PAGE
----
The student news site of Guilford College

The Guilfordian

The student news site of Guilford College

The Guilfordian

The student news site of Guilford College

The Guilfordian

Let immigrant children stay in N.C., instead of forcing them to leave

They come from Guatemala, Honduras and El Salvador. They flee extreme poverty, drug violence and sexual abuse. They have traveled hundreds of miles through sweltering heat and dangerous terrain in search of a haven far away from the troubles back home.

And North Carolina Governor Pat McCrory doesn’t want them in our state.

Federal immigration officials have placed roughly 1,200 unaccompanied children, who crossed into the U.S. illegally, with sponsors in North Carolina over the last year while awaiting hearings on their residency status. McCrory and other critics of this move have voiced concerns that sponsors haven’t been properly vetted, that social services and schools can’t handle the additional people and that the children pose a public health risk.

Despite these issues, which have been greatly exaggerated by critics, we have an obligation to the children to help them and allow them into our state, at least until they have an opportunity to present their case for permanent residency in court.

Many of the children who have made their way to North Carolina are escaping extreme circumstances in their home countries.

Stacie Blake, the director of government and outreach at the U.S. Committee for Refugees and Immigrants, which partially operates in North Carolina, told The News & Observer that 95 percent of the girls in the program were raped before reaching the U.S.

“It is important to see the context of why the children are coming here,” said sophomore José Oliva, coordinator of Roads to College and an immigrant from Guatemala himself, in an email interview with The Guilfordian. “A lot of them are leaving their countries because (of) crime and gangs. They often have two options: stay and die, or leave and try to survive.”

One issue McCrory brought up at a press conference on Aug. 5 is that children are being placed with sponsors who haven’t had proper background screenings.

“I feel very strongly that these children could be put in more harm’s way than the conditions in which they came from,” said McCrory.

According to the U.S. Department of Health and Human Services, the agency runs background checks on sponsors and home studies for households where safety is questionable before a child is placed.

“Under the law, we have a legal responsibility to place children in the least restrictive setting that is in the best interest of the child,” said Kevin Wolfe, a spokesperson for the DHHS, to The News & Observer.

This usually means placing the child with a family member or, if that is not possible, another person the child knows. In almost any case, the situation is still better than what many children are fleeing in their home countries.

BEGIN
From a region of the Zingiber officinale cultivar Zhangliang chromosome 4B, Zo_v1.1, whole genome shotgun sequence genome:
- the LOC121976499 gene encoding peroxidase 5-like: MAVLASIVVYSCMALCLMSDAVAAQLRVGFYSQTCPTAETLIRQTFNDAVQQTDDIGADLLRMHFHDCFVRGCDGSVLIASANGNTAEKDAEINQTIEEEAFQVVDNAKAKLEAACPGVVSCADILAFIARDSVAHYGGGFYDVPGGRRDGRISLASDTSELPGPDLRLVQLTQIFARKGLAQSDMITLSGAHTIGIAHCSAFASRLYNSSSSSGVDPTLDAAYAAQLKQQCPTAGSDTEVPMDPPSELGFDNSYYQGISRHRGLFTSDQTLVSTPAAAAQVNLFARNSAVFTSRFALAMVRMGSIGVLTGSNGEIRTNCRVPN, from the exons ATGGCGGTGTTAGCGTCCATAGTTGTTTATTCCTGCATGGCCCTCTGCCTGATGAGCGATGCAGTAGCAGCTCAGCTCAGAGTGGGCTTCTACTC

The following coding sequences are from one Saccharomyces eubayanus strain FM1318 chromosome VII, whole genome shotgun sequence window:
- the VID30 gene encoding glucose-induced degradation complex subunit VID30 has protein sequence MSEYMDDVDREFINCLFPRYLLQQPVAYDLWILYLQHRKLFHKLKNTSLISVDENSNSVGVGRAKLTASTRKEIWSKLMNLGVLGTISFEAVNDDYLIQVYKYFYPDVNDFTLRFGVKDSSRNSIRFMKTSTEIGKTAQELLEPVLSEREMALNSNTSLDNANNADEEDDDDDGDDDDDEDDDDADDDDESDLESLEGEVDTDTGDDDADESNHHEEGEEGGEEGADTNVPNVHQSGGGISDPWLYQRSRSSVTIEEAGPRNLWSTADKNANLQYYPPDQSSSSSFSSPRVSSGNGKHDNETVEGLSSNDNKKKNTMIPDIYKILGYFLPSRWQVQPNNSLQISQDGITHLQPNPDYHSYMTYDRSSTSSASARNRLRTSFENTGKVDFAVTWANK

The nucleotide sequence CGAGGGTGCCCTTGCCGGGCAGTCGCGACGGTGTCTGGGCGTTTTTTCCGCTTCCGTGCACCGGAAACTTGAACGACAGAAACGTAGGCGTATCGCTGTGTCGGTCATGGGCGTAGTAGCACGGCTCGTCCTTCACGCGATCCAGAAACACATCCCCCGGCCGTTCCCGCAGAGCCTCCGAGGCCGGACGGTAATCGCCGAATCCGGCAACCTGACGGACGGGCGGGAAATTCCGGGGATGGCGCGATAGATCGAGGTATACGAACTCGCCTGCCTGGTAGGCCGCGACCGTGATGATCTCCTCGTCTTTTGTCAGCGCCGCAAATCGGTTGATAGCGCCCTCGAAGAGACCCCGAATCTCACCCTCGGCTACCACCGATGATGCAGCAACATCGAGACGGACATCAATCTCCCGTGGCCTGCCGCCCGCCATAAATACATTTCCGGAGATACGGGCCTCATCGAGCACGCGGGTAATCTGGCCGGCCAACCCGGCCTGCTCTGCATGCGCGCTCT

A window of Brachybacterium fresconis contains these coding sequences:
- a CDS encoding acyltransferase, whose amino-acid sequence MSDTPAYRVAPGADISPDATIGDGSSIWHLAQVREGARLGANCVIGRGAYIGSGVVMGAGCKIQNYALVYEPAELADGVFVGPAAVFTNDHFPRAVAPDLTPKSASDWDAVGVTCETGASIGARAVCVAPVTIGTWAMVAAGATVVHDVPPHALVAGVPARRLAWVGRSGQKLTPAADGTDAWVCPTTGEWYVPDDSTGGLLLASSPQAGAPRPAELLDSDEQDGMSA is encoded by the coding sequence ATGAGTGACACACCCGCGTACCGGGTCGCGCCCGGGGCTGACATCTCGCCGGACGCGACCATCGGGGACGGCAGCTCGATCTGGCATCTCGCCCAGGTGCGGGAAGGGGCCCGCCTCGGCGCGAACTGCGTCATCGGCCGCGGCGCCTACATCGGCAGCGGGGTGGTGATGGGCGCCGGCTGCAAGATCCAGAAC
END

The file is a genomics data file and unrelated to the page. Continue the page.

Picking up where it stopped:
Other critics have said that allowing children into North Carolina will burden both public school districts and state social services.

“These 1,200 kids break down to 12 kids per county in North Carolina,” said Dani Moore, director of immigrants’ rights with the North Carolina Justice Center, in an interview with The Asheville Citizen-Times. “To say we cannot accommodate the number of endangered students is just ridiculous.”

Additionally, because the children are not citizens, they will not receive most social services provided by the government such as food stamps. In fact, they will qualify for little more than some emergency Medicaid benefits and public school enrollment.

Another oft-repeated chorus from critics of placing children with sponsors in NC is that the children are a potential threat to public health especially when vaccination records aren’t available.

However, according to the DHHS’s website, all children are screened for potential health problems when they arrive at an Office of Refugee Relocation facility.

“As a precaution, ORR is providing vaccinations to all children who do not have documentation of previous valid doses of vaccine,” said the website.

McCrory’s criticisms, which seem to be prone to hyperbole, are far outweighed by the needs of the children. In addition, they appear to be motivated by a desire to position himself as a hardliner on immigration policy rather than on a need to do what is best for the children.

“Governor McCrory is sending a clear message that immigrants, even children who are fleeing violence, are unwelcome in North Carolina,” said Angeline Echeverría, executive director of El Pueblo Inc., in a media statement on Aug. 5. “Instead of presenting proactive strategies for effective immigrant integration, the Governor continues to waste state resources by focusing his time and energy on this media campaign to criticize federal authorities.”

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